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Cyber Intelligence Briefing: 12 November 2021

Joseph Tarraf, Kyle Schwaeble 12 November 2021
12 November 2021    Joseph Tarraf, Kyle Schwaeble

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The S-RM Cyber Intelligence Briefing is a weekly round-up of the latest cyber security news, trends, and indicators, curated by our intelligence specialists.

  1. A bad week for the bad guys. Several ransomware groups under pressure from law enforcement.
  2. MediaMarkt ransomware attack. Hive initially demands a USD 240 million ransom.
  3. The insider threat. Survey reveals organisations are lacking visibility into employee activity.
  4. Active campaign. Alleged state-sponsored hackers are targeting vulnerable Zoho password management software.
  5. Chatex sanctioned. The US sanctions the cryptocurrency exchange for facilitating cybercrime.
  6. Patch Tuesday.  Microsoft’s November Patch Tuesday and CISA cracks down on vulnerabilities.

1. A bad week for the bad guys  

  • The US Department of Justice has announced the arrest of an alleged member of the REvil ransomware group. Authorities have also seized USD 6.1 million in cryptocurrency owned by another REvil affiliate, who has been indicted although is yet to be arrested.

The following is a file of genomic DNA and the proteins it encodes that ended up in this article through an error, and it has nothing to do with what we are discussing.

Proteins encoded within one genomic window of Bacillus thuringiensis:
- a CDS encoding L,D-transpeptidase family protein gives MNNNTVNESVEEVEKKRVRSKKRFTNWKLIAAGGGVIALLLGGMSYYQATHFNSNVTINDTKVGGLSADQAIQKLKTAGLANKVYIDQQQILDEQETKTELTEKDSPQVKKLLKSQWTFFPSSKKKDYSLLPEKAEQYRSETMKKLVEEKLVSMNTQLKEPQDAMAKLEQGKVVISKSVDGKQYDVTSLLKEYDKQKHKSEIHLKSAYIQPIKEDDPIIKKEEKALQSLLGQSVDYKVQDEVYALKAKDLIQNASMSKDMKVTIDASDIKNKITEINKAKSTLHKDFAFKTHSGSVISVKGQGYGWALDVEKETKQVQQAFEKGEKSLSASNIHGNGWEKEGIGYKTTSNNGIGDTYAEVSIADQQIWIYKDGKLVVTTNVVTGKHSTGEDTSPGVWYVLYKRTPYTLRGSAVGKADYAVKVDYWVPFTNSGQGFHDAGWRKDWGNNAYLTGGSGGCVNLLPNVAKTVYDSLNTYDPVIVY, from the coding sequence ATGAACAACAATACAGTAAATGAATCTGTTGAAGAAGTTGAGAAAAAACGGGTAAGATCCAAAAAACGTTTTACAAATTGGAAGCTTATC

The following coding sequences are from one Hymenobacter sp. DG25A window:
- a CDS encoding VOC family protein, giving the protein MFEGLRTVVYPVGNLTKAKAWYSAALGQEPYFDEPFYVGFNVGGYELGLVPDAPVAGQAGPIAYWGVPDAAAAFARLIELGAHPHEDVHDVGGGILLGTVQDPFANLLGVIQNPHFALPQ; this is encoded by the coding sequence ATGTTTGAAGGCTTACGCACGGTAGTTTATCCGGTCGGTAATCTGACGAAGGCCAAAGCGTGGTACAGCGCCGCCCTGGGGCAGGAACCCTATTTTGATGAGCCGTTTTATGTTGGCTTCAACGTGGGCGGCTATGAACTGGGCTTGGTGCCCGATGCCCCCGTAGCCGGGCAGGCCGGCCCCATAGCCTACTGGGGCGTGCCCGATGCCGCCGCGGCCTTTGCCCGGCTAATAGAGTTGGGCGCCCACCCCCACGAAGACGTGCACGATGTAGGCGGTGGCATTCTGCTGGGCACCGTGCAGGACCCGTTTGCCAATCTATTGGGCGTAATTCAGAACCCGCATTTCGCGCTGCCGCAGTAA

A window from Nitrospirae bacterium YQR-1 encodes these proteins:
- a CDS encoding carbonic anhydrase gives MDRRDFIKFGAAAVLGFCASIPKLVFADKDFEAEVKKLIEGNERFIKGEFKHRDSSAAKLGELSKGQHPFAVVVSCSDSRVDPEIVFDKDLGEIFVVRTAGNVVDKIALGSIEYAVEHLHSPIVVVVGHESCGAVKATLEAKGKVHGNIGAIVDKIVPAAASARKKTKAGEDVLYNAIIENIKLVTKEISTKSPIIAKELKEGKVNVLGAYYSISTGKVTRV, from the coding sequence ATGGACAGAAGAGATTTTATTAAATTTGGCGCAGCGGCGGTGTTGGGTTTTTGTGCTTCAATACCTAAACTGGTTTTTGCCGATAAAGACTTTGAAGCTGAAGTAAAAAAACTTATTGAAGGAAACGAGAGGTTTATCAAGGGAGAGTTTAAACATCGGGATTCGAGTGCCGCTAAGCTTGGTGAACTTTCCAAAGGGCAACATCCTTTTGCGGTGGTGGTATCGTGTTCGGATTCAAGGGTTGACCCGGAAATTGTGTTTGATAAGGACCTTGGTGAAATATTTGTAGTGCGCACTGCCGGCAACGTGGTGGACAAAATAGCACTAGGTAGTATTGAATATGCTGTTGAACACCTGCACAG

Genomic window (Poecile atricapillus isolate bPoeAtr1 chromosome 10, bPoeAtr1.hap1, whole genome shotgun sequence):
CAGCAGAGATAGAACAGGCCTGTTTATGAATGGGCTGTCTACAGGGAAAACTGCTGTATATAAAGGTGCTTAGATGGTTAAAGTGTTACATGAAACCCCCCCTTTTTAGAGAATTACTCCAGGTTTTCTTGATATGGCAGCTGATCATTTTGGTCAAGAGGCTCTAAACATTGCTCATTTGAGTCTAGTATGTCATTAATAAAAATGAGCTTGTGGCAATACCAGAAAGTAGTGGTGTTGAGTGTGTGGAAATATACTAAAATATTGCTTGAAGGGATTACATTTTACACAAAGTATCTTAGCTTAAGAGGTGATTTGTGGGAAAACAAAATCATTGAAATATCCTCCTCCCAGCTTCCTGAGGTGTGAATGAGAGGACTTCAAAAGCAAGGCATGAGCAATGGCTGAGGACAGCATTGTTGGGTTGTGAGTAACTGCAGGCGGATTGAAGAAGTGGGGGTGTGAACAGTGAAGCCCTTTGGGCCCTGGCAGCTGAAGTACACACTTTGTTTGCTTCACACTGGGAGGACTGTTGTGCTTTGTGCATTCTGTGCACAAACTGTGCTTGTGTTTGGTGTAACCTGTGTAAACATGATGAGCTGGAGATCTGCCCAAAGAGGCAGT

• The BlackMatter ransomware group has announced it is shutting down its operations due to pressure from law enforcement authorities.  
  • The US State Department has offered a USD 10 million reward for information leading to the identification or location of leaders of the DarkSide ransomware gang. Such a large reward is unprecedented and will be an attractive incentive to threat actors familiar with those behind DarkSide.  
  • Finally, new information has come to light on an international law enforcement operation headed by Interpol that led to the arrest of six alleged affiliates of the Clop ransomware group in June 2019. Interpol has also issued Red Notices, naming international wanted fugitives, for two further Clop affiliates.  

 

 SO WHAT?  These cases demonstrate the growing pressure that ransomware gangs face from law enforcement agencies across the world.  


2. MediaMarkt suffers a ransomware attack  

MediaMarkt, Europe's largest consumer electronics retailer, suffered a ransomware attack on Sunday. Reports indicate that the threat actor, Hive, initially demanded a USD 240 million ransom but reduced it to USD 50 million during negotiations.   

The incident affected MediaMarkt's IT systems, preventing customers from completing orders or returns. There is no indication that MediaMarkt has already paid the ransom.   

 

 SO WHAT?  Before demanding a ransom, threat actors often research their victim’s financial statements and whether or not they have cyber insurance cover in order to set a high, but realistic, ransom from the outset.   


3. Organisations lack visibility of user activity in business applications